Over its 35-year history, the TD Vancouver International Jazz Festival has cemented itself as a cultural institution in Vancouver. Year after year, its programming has reflected the rich, shifting musical landscape of our local, national, and international jazz scenes, always with one eye on the future while honouring the past.
Every summer since 1985 swaths of the world’s finest musicians have descended upon the city to bring top-shelf blues, swing, bebop, improvised music, fusion, avant-garde, contemporary jazz, and more to stages across Vancouver. To many, jazz means something very specific (whether flashy big bands, tight bebop combos, or far-flung free improvisation), but most people can find their favourite flavour of jazz in the Festival’s regular programming.
But as time has progressed, so, too, has the tone and variety of the Festival. While it has always had an ‘out’ streak (due in large part to late Artistic Director and co-founder Ken Pickering’s penchant for highly innovative avant-jazz), recent years have seen Festival lineups shift in new, dynamic directions, guided by the deft hand of Managing Director of Artistic Programming Rainbow Robert. Artists many naysayers consider decidedly non-jazz can now be found at all levels of the Festival, from rap and hip hop groups (Wu-Tang Clan, Snotty Nose Rez Kids, Missy D) to EDM acts (Bonobo, Thievery Corporation, DJ Kookum) to rock bands (Robert Plant & The Sensational Space Shifters, Dirty Projectors). The TD Vancouver International Jazz Festival is not alone in this. The Montreux Jazz Festival has programmed Pulitzer Prize-winning rap phenom Kendrick Lamar and hip hop darling Anderson.Paak played both Halifax and Montreal festivals—one would be hard pressed to find a major jazz festival worth its salt that hasn’t made similar booking choices.
This also is not entirely a new phenomenon, especially for Vancouver. In the ‘90s and early 2000s the Jazz Festival’s New Groove series brought DJs, Senegalese dance bands, avant-rock groups, and more to the Commodore and Performance Works stages.
Given the ever-increasing presence of “non-jazz” artists at Jazz Festivals across the globe, the question often comes—are they still Jazz Festivals at all? Consider this: if we are asked “Is this jazz”? about any one act, we may be inclined to say ‘yes’ or ‘no’ based on our own notions of what jazz is. If jazz, to you, only lives in the world of Miles Davis, Billie Holiday, Louis Armstrong, or Ornette Coleman, then it’s easy enough to say Wu-Tang Clan doesn’t quite pass muster.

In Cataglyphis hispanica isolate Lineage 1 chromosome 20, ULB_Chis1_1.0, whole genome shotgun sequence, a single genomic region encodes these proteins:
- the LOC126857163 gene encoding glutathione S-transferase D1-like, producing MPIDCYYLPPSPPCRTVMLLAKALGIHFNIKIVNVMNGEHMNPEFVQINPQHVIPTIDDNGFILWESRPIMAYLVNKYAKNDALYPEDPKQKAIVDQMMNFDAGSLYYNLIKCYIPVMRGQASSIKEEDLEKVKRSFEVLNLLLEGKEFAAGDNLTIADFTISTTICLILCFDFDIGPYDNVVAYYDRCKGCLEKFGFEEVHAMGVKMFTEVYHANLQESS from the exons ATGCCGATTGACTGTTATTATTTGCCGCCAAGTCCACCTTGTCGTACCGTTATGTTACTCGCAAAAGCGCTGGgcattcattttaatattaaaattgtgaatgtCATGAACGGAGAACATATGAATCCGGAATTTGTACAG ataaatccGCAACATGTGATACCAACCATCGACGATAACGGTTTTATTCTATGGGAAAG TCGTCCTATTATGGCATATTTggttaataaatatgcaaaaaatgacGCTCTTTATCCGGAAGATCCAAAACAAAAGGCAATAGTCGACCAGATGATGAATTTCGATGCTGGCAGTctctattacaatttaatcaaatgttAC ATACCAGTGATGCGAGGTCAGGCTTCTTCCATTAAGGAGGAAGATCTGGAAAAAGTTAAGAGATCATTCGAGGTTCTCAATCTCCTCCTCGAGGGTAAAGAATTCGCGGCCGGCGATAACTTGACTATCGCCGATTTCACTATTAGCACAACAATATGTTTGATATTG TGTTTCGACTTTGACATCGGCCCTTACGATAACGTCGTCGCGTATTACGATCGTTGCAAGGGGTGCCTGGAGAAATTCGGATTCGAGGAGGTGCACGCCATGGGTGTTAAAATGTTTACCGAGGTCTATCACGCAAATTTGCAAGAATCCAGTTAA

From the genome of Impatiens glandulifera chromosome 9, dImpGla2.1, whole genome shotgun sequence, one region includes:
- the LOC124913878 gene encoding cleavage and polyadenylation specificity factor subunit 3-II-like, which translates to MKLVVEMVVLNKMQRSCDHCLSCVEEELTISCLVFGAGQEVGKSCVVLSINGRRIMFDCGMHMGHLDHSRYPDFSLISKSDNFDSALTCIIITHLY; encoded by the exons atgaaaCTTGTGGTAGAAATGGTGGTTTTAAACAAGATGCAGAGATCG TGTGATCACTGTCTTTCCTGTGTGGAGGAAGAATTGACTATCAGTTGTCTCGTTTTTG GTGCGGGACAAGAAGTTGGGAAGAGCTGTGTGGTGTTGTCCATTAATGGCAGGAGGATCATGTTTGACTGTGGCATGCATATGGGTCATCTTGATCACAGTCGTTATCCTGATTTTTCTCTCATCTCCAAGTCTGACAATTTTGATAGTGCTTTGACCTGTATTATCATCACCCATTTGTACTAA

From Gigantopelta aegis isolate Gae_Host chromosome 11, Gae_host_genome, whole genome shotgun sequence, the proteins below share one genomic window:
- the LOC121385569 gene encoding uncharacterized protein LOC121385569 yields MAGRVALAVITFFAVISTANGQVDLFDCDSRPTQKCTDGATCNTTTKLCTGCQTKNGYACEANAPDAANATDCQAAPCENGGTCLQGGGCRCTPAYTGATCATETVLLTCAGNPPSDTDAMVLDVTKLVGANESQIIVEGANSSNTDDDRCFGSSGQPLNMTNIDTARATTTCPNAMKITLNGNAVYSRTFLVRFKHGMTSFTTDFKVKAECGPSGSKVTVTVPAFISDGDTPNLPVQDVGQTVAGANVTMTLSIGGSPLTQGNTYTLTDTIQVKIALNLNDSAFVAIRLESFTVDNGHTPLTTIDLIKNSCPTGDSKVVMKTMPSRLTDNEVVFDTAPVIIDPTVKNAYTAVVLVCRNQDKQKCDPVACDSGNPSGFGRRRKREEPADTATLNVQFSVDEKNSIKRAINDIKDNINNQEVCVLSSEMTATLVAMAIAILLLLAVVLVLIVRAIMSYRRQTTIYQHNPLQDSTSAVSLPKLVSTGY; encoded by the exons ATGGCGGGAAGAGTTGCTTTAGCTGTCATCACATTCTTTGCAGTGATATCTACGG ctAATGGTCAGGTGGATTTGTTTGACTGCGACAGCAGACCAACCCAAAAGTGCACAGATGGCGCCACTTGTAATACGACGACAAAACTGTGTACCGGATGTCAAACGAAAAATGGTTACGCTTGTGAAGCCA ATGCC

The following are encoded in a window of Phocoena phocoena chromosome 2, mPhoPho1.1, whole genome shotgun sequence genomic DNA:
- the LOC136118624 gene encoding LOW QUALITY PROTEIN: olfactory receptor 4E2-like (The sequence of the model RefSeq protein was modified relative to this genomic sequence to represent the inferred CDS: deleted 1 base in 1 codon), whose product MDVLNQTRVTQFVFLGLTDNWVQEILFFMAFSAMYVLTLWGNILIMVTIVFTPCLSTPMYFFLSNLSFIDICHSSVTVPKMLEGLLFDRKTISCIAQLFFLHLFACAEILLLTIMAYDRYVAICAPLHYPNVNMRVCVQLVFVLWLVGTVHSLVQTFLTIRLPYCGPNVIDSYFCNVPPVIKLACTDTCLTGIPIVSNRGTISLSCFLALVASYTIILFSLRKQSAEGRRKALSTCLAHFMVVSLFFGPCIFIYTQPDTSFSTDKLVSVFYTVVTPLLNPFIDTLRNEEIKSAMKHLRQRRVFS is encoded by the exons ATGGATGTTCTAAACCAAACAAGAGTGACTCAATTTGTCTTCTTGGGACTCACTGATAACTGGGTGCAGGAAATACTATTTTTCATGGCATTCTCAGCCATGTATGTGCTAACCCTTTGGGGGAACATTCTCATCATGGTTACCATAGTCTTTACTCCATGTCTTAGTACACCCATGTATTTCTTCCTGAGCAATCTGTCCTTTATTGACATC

But perhaps the more important question, and one that helps situate these bold programming decisions in our vibrant musical present, is “Does this embody the spirit of jazz”? Jazz is, after all, fundamentally protest music, Black music, a music that is constantly shifting, defying expectations, and escaping definition. Jazz improvises. Jazz breaks the rules. Viewed in this light, all of the Festival’s most questioned programming suddenly fits right in.
There are also, of course, very clear historical through-lines that lead directly from jazz and blues to almost all popular contemporary music. There would be no Wu-Tang without Ellington or Robert Plant without Bukka White. But understanding that hip hop, R&B, and EDM are direct descendants of jazz is not enough. To pit contemporary jazz—or a jazz festival—against its own history and past definitions is to do a disservice to the work of all the musicians, activists, artists, and thinkers who brought it to life and keep it alive.
From Vancouver to Montreux, jazz festivals are moving in a new direction. You will still find great blues, swing, funk, avant-jazz, and more on Vancouver stages every summer; traditional and contemporary jazz genres are the beating heart of the Festival’s history and will always be a part of its artistic mandate. But audiences will undoubtedly continue to see performers in Festival lineups that push the boundaries of what they believe jazz can be. So when faced with a bit of programming that puzzles you, instead of asking “is this jazz?”, ask instead “could this be jazz?”— your answer may surprise you.